Social media isn’t where ideas are born, it’s where ideas are spread. The idea and the collaboration of said idea almost always takes place offline. Don’t be afraid to use your offline connections, whether they’re on social media or not, to help fuel your movement.

And don’t discount traditional PR tactics as well, they play nice with social media and one will help the other. And the endgame isn’t about HOW it happens, it’s THAT it happens. Give your movement every chance it has to survive.

Tweet: “Give your movement every chance it has to survive.” – @taracoomans

Passion or Quantity?

You’ll want influencers, but you’ll want to make very sure your target audience relates to them, even if they don’t totally resonate with you.  You aren’t communicating to you, you’re trying to get some collective steam. And your influencer’s community is balanced by the passion of that community.  There’s an inverse correlation of a number of followers to passion. Think of it as a circle, the bigger the circle, the further from the center more and more people are. So ask yourself, does passion matter more than people? The answer may surprise you.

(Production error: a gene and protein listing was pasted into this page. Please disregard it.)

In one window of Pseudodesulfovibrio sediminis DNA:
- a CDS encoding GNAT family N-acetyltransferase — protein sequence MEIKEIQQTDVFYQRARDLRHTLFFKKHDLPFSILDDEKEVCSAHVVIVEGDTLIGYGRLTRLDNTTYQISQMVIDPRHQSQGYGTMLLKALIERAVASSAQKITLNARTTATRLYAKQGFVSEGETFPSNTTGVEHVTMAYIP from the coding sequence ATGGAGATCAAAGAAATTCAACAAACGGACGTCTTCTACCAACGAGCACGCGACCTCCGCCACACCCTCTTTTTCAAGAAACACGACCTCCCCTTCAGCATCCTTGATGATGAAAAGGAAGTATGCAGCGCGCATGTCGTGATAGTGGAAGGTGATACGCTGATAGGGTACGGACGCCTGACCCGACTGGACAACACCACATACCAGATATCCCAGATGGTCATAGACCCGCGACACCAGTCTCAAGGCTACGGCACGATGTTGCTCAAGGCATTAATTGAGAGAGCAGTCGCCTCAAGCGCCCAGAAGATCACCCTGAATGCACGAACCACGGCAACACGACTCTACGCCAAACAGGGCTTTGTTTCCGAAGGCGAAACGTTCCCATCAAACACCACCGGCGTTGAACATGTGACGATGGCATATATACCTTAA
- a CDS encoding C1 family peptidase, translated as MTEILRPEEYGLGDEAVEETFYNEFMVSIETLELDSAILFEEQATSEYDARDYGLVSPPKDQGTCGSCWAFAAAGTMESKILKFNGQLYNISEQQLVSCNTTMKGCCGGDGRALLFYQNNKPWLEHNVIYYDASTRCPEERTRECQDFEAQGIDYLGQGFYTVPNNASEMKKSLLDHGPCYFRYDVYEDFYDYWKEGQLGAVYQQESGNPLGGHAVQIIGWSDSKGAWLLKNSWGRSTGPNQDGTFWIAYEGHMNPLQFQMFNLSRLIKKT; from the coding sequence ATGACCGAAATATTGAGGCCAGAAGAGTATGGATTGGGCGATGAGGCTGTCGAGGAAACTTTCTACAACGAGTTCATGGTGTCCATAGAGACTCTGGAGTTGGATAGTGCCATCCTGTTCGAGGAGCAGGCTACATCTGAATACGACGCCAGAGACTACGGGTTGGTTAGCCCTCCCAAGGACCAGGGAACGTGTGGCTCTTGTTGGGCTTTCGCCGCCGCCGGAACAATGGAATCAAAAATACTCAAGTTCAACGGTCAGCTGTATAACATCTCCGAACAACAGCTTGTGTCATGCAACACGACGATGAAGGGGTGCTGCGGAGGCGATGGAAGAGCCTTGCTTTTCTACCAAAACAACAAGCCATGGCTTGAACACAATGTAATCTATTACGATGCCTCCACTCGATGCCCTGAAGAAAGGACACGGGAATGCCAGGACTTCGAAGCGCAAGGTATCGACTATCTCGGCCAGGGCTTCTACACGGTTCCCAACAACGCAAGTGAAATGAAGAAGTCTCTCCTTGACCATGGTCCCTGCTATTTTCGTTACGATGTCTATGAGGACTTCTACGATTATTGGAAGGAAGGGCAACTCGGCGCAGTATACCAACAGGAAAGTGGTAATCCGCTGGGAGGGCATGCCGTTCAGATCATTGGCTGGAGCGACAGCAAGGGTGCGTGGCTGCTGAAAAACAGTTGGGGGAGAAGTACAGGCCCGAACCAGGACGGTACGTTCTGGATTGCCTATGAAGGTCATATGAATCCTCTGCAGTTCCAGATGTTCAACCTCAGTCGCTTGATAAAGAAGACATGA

Tweet: “There’s an inverse correlation of number of followers to passion.” – @taracoomans

Movements That Matter Peak At The Right Time


It’s true with all public relations messaging and especially with social impact movements. Just about the time you’re tired of seeing the same messaging is about the time that anyone takes notice. Again, inverse effect, you say “no one’s responding,” just as they are starting to take notice. Breathe.

Tipping points have a timeline of their own, you can’t rush them. It WILL happen.